New York state revokes approval of Charter-Time Warner Cable deal

State regulators move to order Charter out of New York

NYS moves to kick Charter Communications out of state

The New York State Public Service Commission (PSC) says that Spectrum repeatedly failed to meet deadlines, skirted its obligation to serve rural communities, had unsafe practices in the field, failed to fully commit to it obligations under the merger agreement and has purposefully hidden performance metrics from.

Charter had agreed to bring its broadband network to 145,000 unserved or underserved homes in NY as a condition of its acquisition of Time Warner Cable.

The problems that led to today's move allegedly began in 2016, when the state approved Charter's merger with Time Warner Cable.

The 3-0 vote reflected the commission's displeasure with Charter - which provides cable TV, internet and phone service in NY state under the Spectrum name - for falling short of required broadband internet expansion in the state, especially in rural areas. The Commission also requires $3 million in penalties from the company.

Charter has 30 days to contest the order, which the company said it will do.

The biggest cable provider in New York State may not be able to continue in its current form.

In a statement Friday, Charter - which offers service in NY state as Spectrum - implied that the commission's order may have been politically motivated. Because of these misdeeds, the New York State Public Service Commission warned Charter that it could face franchise revocation in the state and additional penalties. But the fact is that Spectrum has extended the reach of our advanced broadband network to more than 86,000 NY homes and businesses since our merger agreement with the (commission).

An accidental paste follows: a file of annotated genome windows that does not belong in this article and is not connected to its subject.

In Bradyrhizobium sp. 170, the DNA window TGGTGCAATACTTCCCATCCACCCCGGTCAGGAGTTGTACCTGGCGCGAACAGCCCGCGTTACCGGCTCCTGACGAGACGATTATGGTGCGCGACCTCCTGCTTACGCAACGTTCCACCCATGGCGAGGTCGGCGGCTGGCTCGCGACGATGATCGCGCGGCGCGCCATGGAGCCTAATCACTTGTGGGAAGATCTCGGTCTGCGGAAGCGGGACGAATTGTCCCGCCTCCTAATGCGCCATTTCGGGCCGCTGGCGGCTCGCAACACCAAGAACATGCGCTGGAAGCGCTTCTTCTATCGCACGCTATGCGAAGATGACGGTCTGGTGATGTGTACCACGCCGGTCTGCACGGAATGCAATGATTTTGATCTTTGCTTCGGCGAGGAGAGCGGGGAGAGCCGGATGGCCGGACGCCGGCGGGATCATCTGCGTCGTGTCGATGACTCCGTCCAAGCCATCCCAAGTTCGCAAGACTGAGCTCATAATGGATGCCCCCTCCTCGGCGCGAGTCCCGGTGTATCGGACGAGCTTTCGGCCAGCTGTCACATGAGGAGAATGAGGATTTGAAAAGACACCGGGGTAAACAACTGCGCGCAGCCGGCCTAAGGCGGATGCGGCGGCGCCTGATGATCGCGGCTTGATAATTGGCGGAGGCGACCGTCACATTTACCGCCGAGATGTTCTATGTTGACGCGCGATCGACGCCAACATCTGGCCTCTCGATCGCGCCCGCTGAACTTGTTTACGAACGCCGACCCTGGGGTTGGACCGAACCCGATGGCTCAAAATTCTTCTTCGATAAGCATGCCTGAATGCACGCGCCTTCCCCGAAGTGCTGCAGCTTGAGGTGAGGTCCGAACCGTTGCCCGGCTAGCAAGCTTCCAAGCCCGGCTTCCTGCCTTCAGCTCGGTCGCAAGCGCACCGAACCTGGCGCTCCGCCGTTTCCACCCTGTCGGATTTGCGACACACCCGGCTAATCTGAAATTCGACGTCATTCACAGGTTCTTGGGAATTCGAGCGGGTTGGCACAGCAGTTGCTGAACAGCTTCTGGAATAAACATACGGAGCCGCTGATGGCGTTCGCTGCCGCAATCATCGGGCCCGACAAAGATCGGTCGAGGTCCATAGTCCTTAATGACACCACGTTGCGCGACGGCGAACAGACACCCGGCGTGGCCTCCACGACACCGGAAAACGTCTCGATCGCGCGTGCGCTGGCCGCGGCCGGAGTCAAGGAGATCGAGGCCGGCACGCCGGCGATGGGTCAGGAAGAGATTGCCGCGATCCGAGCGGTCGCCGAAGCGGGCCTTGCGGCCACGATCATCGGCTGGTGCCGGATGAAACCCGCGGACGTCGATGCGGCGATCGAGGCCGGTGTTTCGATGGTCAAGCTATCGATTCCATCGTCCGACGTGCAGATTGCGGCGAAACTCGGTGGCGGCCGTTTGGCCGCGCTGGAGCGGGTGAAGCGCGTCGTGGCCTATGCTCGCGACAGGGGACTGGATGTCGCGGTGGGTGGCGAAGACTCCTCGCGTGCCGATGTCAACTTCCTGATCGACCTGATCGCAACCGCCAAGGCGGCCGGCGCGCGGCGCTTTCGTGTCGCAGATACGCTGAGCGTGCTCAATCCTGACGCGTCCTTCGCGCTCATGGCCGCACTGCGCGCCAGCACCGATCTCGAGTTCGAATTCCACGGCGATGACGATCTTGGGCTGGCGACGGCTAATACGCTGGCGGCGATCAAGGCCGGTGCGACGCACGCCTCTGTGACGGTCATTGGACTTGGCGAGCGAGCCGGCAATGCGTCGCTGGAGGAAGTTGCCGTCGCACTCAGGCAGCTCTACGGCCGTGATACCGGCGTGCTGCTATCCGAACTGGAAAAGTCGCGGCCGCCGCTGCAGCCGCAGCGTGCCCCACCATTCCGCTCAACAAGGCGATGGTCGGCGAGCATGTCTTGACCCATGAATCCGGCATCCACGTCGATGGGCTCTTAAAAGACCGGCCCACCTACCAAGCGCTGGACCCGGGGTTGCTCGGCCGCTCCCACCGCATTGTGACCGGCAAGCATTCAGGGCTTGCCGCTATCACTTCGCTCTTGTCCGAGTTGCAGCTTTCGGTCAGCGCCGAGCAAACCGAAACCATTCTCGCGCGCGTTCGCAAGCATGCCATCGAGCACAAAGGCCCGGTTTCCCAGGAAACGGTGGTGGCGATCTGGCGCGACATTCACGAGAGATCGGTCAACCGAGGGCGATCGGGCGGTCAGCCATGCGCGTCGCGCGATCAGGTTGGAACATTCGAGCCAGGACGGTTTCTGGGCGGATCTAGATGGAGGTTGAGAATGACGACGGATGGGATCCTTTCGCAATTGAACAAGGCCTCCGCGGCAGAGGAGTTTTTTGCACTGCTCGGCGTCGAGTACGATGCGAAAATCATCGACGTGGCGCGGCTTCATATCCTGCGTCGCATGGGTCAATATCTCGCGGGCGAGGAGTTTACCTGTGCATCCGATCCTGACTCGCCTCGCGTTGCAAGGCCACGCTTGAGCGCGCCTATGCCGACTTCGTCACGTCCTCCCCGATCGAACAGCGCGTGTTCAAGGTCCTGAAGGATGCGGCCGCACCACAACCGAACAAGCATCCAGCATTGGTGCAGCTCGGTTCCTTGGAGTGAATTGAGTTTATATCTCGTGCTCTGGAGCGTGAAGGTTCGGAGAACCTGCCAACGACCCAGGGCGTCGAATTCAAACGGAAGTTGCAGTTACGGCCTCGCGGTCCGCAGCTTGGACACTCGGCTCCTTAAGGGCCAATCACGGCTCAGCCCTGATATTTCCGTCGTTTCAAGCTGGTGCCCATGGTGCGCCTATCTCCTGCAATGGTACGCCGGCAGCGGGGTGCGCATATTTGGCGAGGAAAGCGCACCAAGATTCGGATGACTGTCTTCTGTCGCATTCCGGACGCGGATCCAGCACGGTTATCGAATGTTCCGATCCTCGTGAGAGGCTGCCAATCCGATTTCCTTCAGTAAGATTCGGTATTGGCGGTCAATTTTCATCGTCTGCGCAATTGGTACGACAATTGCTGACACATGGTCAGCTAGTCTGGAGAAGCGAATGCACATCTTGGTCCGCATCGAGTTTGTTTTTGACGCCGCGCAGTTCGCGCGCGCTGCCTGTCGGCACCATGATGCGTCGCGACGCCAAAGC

But this is the culmination of months of complaints from the state, including a statement from the commission last week that accused the company of " gaslighting": Charter has continually failed to meet its commitments to the state, including its obligation to timely extend its high-speed broadband network to 145,000 unserved and underserved homes and businesses.

"In the weeks leading up to an election, rhetoric often becomes politically charged".

PSC Chairman John Rhodes said Charter is "simply not serving New Yorkers". This means that the company can no longer operate in the state and in essence forfeits future revenue from roughly 2 million subscribers. What is just as bad is that thousands of New Yorkers who are waiting for the broadband access Spectrum keeps advertising it is providing are still stuck with 20th Century technology.

A spokesman for the NYPSC didn't respond to requests for comment.

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